Dáil debates

Thursday, 23 June 2005

Garda Síochána Bill 2004 [Seanad]: Report Stage (Resumed) and Final Stage.


3:00 pm

Photo of Aengus Ó SnodaighAengus Ó Snodaigh (Dublin South Central, Sinn Fein)

Táimid ag déileáil fós le leasuithe Uimh. 19 go 22, 89 agus 96. Bhí mé beagnach críochnaithe ag labhairt ar an leasú seo, Uimh. 19, le chéile le hUimh. 20 agus an dá cheann eile ag an deireadh, Uimh. 89 agus 96. Bhí méá rá go raibh cearta daonna i gceist anseo, agus gur cheart go mbeadh an pháirtnéireacht chuí ann idir na gardaí agus na pobail chun tosaíocht a thabhairt dó sin.

Is é tosaíocht an príomhrud atá i gceist anseo. Tá an Bille leagtha amach in ord éigin seachas in ord a thosaíochtaí, an gnáthbhealach. Bíonn tosaíocht 1, 2, 3 agus mar sin de ann. Tá mé ag iarraidh dhá cheann eile a chur isteach. Is iad sin an ceann ó thaobh cearta daonna de, ach go háirithe, agus an ceann ó thaobh ról na ngardaí de agus iad ag tabhairt ceannaireachta don phobal áitiúil.

When I spoke earlier about the human rights audit, I referred to a document which I said was short enough at 23 pages. I now see that it is just the executive summary which is 23 pages long, so clearly the document itself is a lot longer. I scanned through the document again and perhaps we might return to it later to ensure that An Garda Síochána is implementing much of its findings. The audit sought to find out if there was a human rights ethos within the Garda and it raised a number of detailed questions. It first asked how human rights were made relevant to police work. The answers given were grouped and analysed. The commission then came to its conclusions and presented them. The report makes scary reading, despite the human rights initiative having operated within An Garda Síochána for five years. My amendment proposes that an objective of An Garda Síochána should be to promote and protect human rights. In doing so, gardaí would have to comply with the majority if not all the recommendations of the human rights audit carried out by Ionann management consultants and it is only right to expect that.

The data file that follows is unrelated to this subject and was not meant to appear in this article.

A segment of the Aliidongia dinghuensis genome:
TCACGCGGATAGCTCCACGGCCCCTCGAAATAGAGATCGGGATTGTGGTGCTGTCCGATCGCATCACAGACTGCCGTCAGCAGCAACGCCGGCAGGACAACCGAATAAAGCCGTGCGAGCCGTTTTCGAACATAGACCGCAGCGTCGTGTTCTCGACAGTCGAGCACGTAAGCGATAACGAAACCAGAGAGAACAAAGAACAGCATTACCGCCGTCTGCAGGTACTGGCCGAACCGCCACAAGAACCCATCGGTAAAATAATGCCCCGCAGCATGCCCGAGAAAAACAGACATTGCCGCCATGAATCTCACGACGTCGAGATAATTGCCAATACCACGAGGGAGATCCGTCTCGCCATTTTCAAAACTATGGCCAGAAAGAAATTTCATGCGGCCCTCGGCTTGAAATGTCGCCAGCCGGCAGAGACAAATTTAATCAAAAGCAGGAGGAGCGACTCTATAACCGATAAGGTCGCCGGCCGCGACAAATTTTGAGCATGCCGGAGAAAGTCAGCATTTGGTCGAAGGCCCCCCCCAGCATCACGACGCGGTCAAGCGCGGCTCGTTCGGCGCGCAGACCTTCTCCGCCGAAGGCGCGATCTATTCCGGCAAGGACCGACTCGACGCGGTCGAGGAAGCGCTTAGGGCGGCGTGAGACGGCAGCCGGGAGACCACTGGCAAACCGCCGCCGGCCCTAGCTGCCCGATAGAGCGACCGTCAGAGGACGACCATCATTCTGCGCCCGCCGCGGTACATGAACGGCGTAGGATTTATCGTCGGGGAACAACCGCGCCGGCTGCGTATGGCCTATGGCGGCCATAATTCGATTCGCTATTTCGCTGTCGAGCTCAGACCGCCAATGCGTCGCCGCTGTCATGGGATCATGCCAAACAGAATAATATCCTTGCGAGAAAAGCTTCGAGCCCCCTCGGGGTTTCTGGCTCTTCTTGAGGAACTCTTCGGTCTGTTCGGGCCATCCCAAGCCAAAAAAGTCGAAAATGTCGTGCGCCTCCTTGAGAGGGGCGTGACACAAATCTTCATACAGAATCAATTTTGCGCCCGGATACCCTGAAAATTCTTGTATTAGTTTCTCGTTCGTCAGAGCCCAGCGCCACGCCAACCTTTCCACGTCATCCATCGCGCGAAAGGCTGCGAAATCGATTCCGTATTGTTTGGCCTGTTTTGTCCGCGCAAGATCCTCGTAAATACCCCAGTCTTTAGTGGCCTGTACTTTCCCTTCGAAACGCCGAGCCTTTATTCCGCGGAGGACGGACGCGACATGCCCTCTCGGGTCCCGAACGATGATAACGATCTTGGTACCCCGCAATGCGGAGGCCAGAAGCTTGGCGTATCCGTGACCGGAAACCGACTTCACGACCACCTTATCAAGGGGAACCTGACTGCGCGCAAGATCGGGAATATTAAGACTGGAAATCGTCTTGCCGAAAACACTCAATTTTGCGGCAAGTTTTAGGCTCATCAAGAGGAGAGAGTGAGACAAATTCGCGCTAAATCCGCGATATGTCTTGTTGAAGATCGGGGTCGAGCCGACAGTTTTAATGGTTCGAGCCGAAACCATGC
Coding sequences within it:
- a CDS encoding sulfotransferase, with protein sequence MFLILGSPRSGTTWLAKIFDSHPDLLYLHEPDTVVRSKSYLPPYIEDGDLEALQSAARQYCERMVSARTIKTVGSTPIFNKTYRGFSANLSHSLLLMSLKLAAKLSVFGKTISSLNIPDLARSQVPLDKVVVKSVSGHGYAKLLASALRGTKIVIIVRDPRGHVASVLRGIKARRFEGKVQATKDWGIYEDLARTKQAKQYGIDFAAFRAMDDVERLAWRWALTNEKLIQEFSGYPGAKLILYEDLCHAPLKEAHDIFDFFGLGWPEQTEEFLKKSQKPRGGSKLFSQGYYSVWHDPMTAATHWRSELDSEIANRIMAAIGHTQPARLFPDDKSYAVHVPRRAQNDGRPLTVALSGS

My other amendment relates to Garda protection of the security of our communities and the provision of positive leadership. Despite the Joycean trip around my constituency suggested by the Minister, the experience in my constituency highlights a model which I hope is reflected elsewhere. I mentioned a number of policing fora in my constituency yesterday through which the Garda worked well with the community. I have been trying in my amendments to promote a police service which interacts well with the community but which also understands its role within the community. Many of the Bill's provisions are in line with that and the change in emphasis is welcome but the legislation does not go far enough. My amendments propose that we go as far as we can to ensure An Garda Síochána is part of the community, is reflective of the community and works with the community by giving the leadership a police service can with the support of other service providers and the community.

I commend my amendments to the House. It will be interesting if the Minister rejects them because I cannot see how anybody could vote against such a proposition. It would be a major statement that we, in this House, will not allow members of An Garda Síochána to abuse and breach people's human rights and that if members do, they do so contrary to the objectives of the force. They should be dealt with by the force and the State accordingly.


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